From seeds sown for agricultural literacy, a rich harvest of resources


There’s no doubt that people today really want to understand where their food comes from, and the American Farm Bureau Foundation for Agriculture is filling plates with books, resources and experiences for learners of all ages. I’m going to take a minute here to brag about this team whose work is nationally recognized. And just as important, I want to thank you all for your support of the Foundation. It’s your support that waters the seeds, enabling us to grow and harvest our premier resources and award-winning books.

This week, “I LOVE Strawberries” – one of our new Feeding Minds Press titles – was recognized with Good Housekeeping’s Best Children’s Book awards. This is great news! If you haven’t purchased a copy, this book, written by Shannon Anderson and illustrated by Jaclyn Sinquett, makes a great holiday gift for your kids or grandkids. It’s not just a great story, with engaging illustrations; it also gets kids excited about growing food. Like other Feeding Minds Press books like “Chuck’s Ice Cream Wish” and “Right This Very Minute,” it shows young readers all the hard work it takes to grow the foods and treats they enjoy. And it doesn’t surprise me at all to share that it’s not the only Feeding Minds Press book to be recognized this year. “Barn at Night,” written by Michelle Houts and illustrated by Jen Betton, recently received a Silver Moonbeam Award in the children’s picture book category for the way this story celebrates curiosity and discovery.

Together, we are truly reaching beyond our fences and engaging with consumers to share the farming story.

These books are an exciting first step for kids to learn about farming, but we know there’s so much more for them to explore when it comes to understanding the science and innovation that drives farming. modern farming. One of the Foundation’s flagship programs for educators is On the Farm STEM, where urban and suburban teachers go to the farm to see first-hand the care farmers and ranchers take to grow safe and sustainable food. These teachers bring a new understanding of agriculture and the excitement of the farm into their classrooms to share what they have learned with their students.

Many of these teachers become agriculture advocates themselves, like On the Farm graduates Chidi Duru of Maryland who received a Fulbright scholarship and Christine Girtain who was just named the state’s teacher of the year. from New Jersey. Christine will take advantage of her podium as teacher of the year to share the importance of agricultural literacy. I look forward to hearing about future farmers and farmers who have been inspired by these teachers and others who are bringing the farm into the classroom thanks to the Foundation and our donors.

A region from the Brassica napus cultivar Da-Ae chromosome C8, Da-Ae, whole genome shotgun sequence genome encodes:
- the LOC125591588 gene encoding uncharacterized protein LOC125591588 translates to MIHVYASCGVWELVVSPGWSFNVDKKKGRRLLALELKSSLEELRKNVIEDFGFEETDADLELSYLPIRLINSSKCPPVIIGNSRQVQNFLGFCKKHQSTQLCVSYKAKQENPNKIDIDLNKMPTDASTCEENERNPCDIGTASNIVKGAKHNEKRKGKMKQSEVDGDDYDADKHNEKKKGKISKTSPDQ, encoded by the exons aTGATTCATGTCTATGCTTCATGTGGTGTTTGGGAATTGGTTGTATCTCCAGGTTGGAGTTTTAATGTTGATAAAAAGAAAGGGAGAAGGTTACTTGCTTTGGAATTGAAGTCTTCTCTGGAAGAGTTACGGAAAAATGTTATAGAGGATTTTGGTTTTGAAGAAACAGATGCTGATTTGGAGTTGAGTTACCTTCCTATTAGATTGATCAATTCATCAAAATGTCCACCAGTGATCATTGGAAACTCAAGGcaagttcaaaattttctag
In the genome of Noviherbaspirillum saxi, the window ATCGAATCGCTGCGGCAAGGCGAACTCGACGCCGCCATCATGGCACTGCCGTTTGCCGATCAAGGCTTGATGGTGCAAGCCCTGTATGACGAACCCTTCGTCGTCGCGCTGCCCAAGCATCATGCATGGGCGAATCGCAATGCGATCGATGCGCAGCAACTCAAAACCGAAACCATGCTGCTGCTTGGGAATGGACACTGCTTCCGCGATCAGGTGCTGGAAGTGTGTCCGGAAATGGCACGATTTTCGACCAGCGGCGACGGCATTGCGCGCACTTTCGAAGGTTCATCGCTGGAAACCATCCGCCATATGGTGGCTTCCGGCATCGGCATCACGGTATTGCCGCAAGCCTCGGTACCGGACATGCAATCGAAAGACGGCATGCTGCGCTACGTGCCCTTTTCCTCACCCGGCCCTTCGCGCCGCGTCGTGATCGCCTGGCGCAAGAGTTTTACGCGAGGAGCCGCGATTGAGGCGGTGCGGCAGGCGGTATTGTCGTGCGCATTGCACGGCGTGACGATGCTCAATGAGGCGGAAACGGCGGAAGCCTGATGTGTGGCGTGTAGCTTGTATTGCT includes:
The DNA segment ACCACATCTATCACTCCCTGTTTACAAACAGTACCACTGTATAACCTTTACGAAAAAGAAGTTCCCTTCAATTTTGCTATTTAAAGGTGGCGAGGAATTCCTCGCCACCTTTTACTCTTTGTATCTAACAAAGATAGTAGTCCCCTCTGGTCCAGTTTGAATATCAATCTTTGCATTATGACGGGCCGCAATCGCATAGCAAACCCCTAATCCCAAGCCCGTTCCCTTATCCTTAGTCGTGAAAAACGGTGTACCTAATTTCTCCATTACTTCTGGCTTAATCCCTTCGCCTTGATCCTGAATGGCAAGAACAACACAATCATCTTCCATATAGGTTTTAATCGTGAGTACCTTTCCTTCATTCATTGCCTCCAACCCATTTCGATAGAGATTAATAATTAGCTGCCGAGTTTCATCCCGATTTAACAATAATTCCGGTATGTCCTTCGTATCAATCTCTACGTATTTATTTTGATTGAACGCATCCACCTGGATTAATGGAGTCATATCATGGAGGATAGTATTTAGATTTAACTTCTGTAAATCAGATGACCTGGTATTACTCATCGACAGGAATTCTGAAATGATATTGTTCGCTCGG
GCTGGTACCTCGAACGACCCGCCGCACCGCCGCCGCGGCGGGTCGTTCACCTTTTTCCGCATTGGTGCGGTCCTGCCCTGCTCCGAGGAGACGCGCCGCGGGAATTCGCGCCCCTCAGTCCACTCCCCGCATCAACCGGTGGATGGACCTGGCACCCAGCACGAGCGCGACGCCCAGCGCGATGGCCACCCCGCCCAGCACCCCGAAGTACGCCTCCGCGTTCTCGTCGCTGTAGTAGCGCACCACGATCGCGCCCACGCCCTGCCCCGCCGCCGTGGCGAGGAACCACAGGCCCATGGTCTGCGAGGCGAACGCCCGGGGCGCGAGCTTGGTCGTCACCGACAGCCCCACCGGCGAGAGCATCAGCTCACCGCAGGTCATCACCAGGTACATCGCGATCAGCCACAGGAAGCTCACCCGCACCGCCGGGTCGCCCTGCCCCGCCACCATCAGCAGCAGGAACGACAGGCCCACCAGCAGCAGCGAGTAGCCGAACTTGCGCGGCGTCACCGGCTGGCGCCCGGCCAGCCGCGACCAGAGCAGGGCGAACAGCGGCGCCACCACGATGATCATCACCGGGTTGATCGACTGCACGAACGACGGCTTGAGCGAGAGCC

Together, we are truly reaching beyond our fences and engaging with consumers to share the farming story. And these examples do not even represent half of the work accomplished by the Foundation. From educator grants to interactive games like My American Farm to engaging educational activities like the Purple Plow Challenge, the Foundation is truly reaping a bountiful harvest from the seeds sown with your support. If you are unfamiliar with the work of the Foundation, I hope you will consult our website to learn more, visit the new Feeding Minds Press website to order books and preview what’s to come, and check out our easy-to-use online tool Ag Bed Catalog to help you leverage agricultural literacy efforts in your community. I think you will join me in bursting with pride for the work we do together. And I leave you with this challenge. If you are already a supporter, please renew your support as we look forward to a new year, and if you are new to the work of the Foundation, I invite you to join us today. Let’s continue to fill the plates with farm-fresh content that sparks curiosity and renews the trust the American people have in us to grow the food, fiber and fuel we all love.

Zippy Duval

Vincent “Zippy” Duvall, a poultry, livestock and hay producer from Greene County, Georgia, is the 12th president of the American Farm Bureau Federation.


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